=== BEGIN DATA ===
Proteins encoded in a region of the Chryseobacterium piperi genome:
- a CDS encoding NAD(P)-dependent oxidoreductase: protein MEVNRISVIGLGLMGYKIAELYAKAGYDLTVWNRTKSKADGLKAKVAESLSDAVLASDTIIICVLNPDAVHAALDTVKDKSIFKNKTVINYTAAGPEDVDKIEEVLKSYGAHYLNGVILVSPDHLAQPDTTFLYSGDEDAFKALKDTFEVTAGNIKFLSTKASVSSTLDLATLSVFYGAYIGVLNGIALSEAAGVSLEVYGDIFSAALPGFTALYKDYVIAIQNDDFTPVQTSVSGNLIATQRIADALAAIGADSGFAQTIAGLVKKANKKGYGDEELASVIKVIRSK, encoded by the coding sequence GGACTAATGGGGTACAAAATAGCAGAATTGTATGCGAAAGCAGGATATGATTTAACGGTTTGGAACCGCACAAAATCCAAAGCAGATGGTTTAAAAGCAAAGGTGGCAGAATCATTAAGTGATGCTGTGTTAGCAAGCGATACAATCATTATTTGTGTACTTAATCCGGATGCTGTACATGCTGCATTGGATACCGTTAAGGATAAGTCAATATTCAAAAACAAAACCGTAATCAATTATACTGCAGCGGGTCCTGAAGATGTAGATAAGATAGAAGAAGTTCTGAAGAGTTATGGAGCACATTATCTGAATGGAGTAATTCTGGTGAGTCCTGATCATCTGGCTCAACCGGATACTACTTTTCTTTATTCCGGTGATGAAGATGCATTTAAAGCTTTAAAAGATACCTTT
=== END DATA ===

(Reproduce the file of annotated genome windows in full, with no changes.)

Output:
Proteins encoded in a region of the Chryseobacterium piperi genome:
- a CDS encoding NAD(P)-dependent oxidoreductase: protein MEVNRISVIGLGLMGYKIAELYAKAGYDLTVWNRTKSKADGLKAKVAESLSDAVLASDTIIICVLNPDAVHAALDTVKDKSIFKNKTVINYTAAGPEDVDKIEEVLKSYGAHYLNGVILVSPDHLAQPDTTFLYSGDEDAFKALKDTFEVTAGNIKFLSTKASVSSTLDLATLSVFYGAYIGVLNGIALSEAAGVSLEVYGDIFSAALPGFTALYKDYVIAIQNDDFTPVQTSVSGNLIATQRIADALAAIGADSGFAQTIAGLVKKANKKGYGDEELASVIKVIRSK, encoded by the coding sequence GGACTAATGGGGTACAAAATAGCAGAATTGTATGCGAAAGCAGGATATGATTTAACGGTTTGGAACCGCACAAAATCCAAAGCAGATGGTTTAAAAGCAAAGGTGGCAGAATCATTAAGTGATGCTGTGTTAGCAAGCGATACAATCATTATTTGTGTACTTAATCCGGATGCTGTACATGCTGCATTGGATACCGTTAAGGATAAGTCAATATTCAAAAACAAAACCGTAATCAATTATACTGCAGCGGGTCCTGAAGATGTAGATAAGATAGAAGAAGTTCTGAAGAGTTATGGAGCACATTATCTGAATGGAGTAATTCTGGTGAGTCCTGATCATCTGGCTCAACCGGATACTACTTTTCTTTATTCCGGTGATGAAGATGCATTTAAAGCTTTAAAAGATACCTTT